COLUMBUS, Ohio -- Osteoporosis is a pediatric condition with geriatric consequences and medical professionals should treat it as such, an Ohio State University expert says.
"When we don't take care of our bones during the growing period of childhood and adolescence, we increase our risk of developing osteoporosis and subsequent bone fractures later in life," said Jasminka Z. Ilich, a research scientist with Ohio State's Bone and Mineral Metabolism Laboratory and lead author of a recent review article on prevention of osteoporosis in adolescence. "Overall, it is likely that variations in calcium nutrition early in life may account for as much as a 5 to 10 percent difference in peak adult bone mass. Such a difference probably contributes to more than 50 percent of the difference in the hip-fracture rate later in life."
Osteoporosis, which is estimated to affect 30 percent of post- menopausal white women, is a disease characterized by a reduction of bone tissue relative to the volume of a given bone.
This "hollowing out" of the bone increases its susceptibility to fracture.
"Fractures are more common among Caucasian and Asian women than African-American women," Ilich said. "Africans have denser skeletons than Caucasians, and as a direct consequence of this, they suffer fewer bone fractures."
Ilich's co-authors on the review article are Nancy E. Badenhop, a research associate with the Bone and Mineral Metabolism Laboratory, and Velimir Matkovic, principal investigator at the Bone and Mineral Metabolism Laboratory and an associate professor of physical medicine and rehabilitation, both from Ohio State. The group's work appeared in a recent issue of the journal Women's Health Issues.
Previous studies in the Bone and Mineral Metabolism Laboratory have shown that young people accumulate about 37 percent of their total bone mass during the adolescent growth spurt, Ilich said. "Most of the bone mass at multiple skeletal locations is accumulated by late adolescence," she said. Because of this, it's crucial to identify factors that will maximize peak bone mass in adolescence, she said.
One obvious factor is calcium intake. "Below a certain threshold level of dietary calcium intake, young people are not able to reach their peak bone mass, whereas adults lose bone tissue at a faster rate than is necessary," Ilich said. "Adequate calcium intake at or above a certain threshold level is therefore absolutely required for bone health during the skeletal growth of adolescence, as well as for prevention of excessive bone loss with advancing age."
Previous studies at Ohio State have shown that this "threshold level" for adolescents is about 1,500 milligrams of calcium per day -- far above the current Recommended Daily Allowance (RDA) for this age group of 800 to 1,200 milligrams of calcium per day.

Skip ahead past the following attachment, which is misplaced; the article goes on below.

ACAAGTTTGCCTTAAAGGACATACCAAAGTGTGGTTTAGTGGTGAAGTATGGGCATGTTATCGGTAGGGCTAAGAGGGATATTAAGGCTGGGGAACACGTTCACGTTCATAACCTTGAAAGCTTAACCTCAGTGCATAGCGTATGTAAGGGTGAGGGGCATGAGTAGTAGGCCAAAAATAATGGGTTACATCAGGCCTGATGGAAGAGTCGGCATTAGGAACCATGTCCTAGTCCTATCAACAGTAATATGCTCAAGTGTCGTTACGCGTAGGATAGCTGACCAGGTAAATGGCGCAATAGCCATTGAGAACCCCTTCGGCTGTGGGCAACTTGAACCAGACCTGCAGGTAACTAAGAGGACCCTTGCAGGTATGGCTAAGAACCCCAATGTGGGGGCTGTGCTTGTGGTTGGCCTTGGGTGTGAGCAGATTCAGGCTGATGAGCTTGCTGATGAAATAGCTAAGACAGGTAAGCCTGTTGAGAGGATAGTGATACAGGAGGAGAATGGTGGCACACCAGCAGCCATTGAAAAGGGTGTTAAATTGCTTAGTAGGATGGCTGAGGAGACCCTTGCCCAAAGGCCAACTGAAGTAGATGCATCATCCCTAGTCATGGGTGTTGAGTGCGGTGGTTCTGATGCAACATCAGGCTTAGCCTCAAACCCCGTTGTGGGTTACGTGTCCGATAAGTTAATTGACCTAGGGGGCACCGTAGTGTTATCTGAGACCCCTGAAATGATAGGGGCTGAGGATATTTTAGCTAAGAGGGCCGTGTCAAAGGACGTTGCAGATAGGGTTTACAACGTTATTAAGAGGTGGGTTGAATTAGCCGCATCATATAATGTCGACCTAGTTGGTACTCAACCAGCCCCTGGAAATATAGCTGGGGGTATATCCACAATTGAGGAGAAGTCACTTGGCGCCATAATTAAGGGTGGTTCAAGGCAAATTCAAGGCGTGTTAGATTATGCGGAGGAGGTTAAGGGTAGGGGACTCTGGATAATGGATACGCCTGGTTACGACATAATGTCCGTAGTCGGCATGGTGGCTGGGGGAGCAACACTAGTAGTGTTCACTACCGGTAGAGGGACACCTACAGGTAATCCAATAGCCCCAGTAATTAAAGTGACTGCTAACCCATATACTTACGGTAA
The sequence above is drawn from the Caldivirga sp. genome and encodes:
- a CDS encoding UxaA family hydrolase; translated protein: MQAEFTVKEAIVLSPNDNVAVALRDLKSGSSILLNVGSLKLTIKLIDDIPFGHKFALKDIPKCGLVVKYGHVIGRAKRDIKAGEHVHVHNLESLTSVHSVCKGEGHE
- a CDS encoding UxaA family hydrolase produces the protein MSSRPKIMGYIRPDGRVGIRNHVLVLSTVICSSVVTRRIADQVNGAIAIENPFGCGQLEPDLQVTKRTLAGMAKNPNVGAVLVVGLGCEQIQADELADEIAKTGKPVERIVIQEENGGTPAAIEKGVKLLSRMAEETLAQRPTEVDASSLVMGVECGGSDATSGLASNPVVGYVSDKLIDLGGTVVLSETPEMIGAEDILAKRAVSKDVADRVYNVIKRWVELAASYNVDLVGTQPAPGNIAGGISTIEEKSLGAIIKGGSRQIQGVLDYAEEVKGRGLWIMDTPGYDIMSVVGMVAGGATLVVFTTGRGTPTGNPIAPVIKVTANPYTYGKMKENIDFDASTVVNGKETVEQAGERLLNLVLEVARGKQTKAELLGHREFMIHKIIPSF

"The current RDAs are from 1989, and they will probably change soon," Ilich said. "There is compelling evidence to increase the RDA for calcium for all age groups, not just adolescents."
However, just raising the RDA for calcium in adolescents may not be enough. A Bone and Mineral Metabolism Laboratory study last year found that the more sodium a person eats, the more calcium he or she excretes in urine. "Sodium actually pulls the calcium out," Ilich said. "Every 2,300 milligrams of sodium can draw out up to 60 milligrams of calcium." According to these figures, Ilich said, an adolescent girl eating about 10,000 milligrams of sodium a day in potato chips and fast food could be losing close to 300 milligrams of her calcium intake each day -- calcium she can ill afford to lose.
"The results of our study suggest that calcium requirements for adolescents should possibly be adjusted for sodium intake," she said.
Ilich said the next few years will be a crucial window of opportunity for preventing a painful, costly future epidemic of osteoporosis.
"According to the U.S. Census Bureau, the teen population will grow at nearly twice the rate of the overall population in the next decade. It is expected to reach 30.8 million at its peak in the year 2015," she said. "This population should be targeted as the risk group for osteoporosis. Preventive strategies that promote adequate calcium intake, proper diet and exercise programs should be implemented in an effort to increase peak bone mass in this group."
Contact: Jasminka Z. Ilich, (614) 293-3838; Ilich.firstname.lastname@example.org
Written by Kelly McConaghy Kershner, (614) 292-8308; Kershner.email@example.com
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